Factory and Warehouse Employees and Payrolls
The number of factory and warehouse employees was unchanged from July and was down 1 percent from August 2010 levels. While these do not show much change, there are several that are significantly up in employees while others are down more significantly. Most of the increases were with pure manufacturers.

Factory and warehouse payrolls were 6 percent higher than August and up 2 percent year-to-date. Again, some of this is reflective of manufacturers’ wages up with more payrolls than the pure importers’ wages.


Consumer Confidence
The Conference Board Consumer Confidence Index®, which had slightly improved in September, declined in October. The Index now stands at 39.8 (1985=100), down from 46.4 in September. The Present Situation Index decreased to 26.3 from 33.3. The Expectations Index declined to 48.7 from 55.1 last month.

Lynn Franco, Director of The Conference Board Consumer Research Center said: “Consumer confidence is now back to levels last seen during the 2008-2009 recession. Consumer expectations, which had improved in September, gave back all of the gain and then some, as concerns about business conditions, the labor market and income prospects increased. Consumers’ assessment of present-day conditions did not fare any better. The Present Situation Index posted its sixth consecutive monthly decline, as pessimism about the current economic environment continues to grow.”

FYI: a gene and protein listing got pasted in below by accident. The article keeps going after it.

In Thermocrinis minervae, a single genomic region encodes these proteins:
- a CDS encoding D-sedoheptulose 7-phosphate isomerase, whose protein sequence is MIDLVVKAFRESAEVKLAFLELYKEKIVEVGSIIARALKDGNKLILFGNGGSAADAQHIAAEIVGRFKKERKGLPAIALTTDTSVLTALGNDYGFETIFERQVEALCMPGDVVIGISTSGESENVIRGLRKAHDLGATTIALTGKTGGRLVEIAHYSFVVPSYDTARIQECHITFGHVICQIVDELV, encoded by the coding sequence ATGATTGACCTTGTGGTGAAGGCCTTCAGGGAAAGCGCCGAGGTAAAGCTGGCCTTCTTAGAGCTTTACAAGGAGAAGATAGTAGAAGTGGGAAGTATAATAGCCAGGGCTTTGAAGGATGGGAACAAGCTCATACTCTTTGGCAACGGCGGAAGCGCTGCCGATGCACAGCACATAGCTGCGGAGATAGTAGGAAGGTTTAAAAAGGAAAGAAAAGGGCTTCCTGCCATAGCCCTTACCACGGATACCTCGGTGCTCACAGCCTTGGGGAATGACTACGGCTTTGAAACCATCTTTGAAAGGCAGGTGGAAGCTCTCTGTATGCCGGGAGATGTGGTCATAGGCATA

Consumers’ appraisal of present-day conditions deteriorated further in October. Those claiming business conditions are “bad” increased to 43.7 percent from 40.5 percent, while those claiming business conditions are “good” decreased to 11.0 percent from 12.1 percent. Consumers’ assessment of the labor market was also less favorable. Those claiming jobs are “plentiful” decreased to 3.4 percent from 5.6, however, those saying jobs are “hard to get” decreased to 47.1 percent from 49.4 percent.
Consumers’ short-term outlook, which had improved last month, reversed course in October. Those expecting business conditions to improve over the next six months decreased to 9.1 percent from 11.8 percent, while those expecting business conditions to worsen edged down to 21.5 percent from 21.9 percent.

Gross Domestic Product (GDP)